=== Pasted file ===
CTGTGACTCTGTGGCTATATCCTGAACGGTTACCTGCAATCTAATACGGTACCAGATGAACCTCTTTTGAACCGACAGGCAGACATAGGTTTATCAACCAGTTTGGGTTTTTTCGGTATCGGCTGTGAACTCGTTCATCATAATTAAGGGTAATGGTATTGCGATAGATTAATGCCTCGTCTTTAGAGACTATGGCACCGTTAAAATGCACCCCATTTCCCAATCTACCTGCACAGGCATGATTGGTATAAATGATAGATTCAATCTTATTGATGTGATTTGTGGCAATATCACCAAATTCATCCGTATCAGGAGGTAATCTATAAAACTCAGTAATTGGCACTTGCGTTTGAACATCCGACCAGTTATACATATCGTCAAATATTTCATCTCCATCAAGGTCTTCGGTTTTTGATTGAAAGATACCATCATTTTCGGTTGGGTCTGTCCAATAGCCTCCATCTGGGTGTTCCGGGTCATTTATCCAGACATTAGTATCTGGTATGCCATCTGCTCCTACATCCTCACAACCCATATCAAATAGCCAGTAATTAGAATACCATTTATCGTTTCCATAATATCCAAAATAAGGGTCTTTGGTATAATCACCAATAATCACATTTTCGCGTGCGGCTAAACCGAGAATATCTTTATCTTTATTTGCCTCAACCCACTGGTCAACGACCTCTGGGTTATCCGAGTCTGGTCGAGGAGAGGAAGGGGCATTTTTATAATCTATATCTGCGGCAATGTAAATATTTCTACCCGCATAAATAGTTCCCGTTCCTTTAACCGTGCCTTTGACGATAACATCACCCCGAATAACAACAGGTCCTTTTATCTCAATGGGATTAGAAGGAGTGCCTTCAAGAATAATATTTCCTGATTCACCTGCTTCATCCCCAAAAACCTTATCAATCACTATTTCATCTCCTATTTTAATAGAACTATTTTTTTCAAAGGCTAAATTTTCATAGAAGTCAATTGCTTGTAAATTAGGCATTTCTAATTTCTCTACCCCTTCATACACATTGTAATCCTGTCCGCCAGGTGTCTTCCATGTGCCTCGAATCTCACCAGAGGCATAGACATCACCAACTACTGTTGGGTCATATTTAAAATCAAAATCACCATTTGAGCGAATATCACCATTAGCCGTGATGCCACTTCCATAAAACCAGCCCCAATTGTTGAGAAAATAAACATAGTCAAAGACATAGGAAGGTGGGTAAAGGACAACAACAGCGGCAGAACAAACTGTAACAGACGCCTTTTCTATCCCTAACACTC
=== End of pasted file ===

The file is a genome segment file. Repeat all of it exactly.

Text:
CTGTGACTCTGTGGCTATATCCTGAACGGTTACCTGCAATCTAATACGGTACCAGATGAACCTCTTTTGAACCGACAGGCAGACATAGGTTTATCAACCAGTTTGGGTTTTTTCGGTATCGGCTGTGAACTCGTTCATCATAATTAAGGGTAATGGTATTGCGATAGATTAATGCCTCGTCTTTAGAGACTATGGCACCGTTAAAATGCACCCCATTTCCCAATCTACCTGCACAGGCATGATTGGTATAAATGATAGATTCAATCTTATTGATGTGATTTGTGGCAATATCACCAAATTCATCCGTATCAGGAGGTAATCTATAAAACTCAGTAATTGGCACTTGCGTTTGAACATCCGACCAGTTATACATATCGTCAAATATTTCATCTCCATCAAGGTCTTCGGTTTTTGATTGAAAGATACCATCATTTTCGGTTGGGTCTGTCCAATAGCCTCCATCTGGGTGTTCCGGGTCATTTATCCAGACATTAGTATCTGGTATGCCATCTGCTCCTACATCCTCACAACCCATATCAAATAGCCAGTAATTAGAATACCATTTATCGTTTCCATAATATCCAAAATAAGGGTCTTTGGTATAATCACCAATAATCACATTTTCGCGTGCGGCTAAACCGAGAATATCTTTATCTTTATTTGCCTCAACCCACTGGTCAACGACCTCTGGGTTATCCGAGTCTGGTCGAGGAGAGGAAGGGGCATTTTTATAATCTATATCTGCGGCAATGTAAATATTTCTACCCGCATAAATAGTTCCCGTTCCTTTAACCGTGCCTTTGACGATAACATCACCCCGAATAACAACAGGTCCTTTTATCTCAATGGGATTAGAAGGAGTGCCTTCAAGAATAATATTTCCTGATTCACCTGCTTCATCCCCAAAAACCTTATCAATCACTATTTCATCTCCTATTTTAATAGAACTATTTTTTTCAAAGGCTAAATTTTCATAGAAGTCAATTGCTTGTAAATTAGGCATTTCTAATTTCTCTACCCCTTCATACACATTGTAATCCTGTCCGCCAGGTGTCTTCCATGTGCCTCGAATCTCACCAGAGGCATAGACATCACCAACTACTGTTGGGTCATATTTAAAATCAAAATCACCATTTGAGCGAATATCACCATTAGCCGTGATGCCACTTCCATAAAACCAGCCCCAATTGTTGAGAAAATAAACATAGTCAAAGACATAGGAAGGTGGGTAAAGGACAACAACAGCGGCAGAACAAACTGTAACAGACGCCTTTTCTATCCCTAACACTC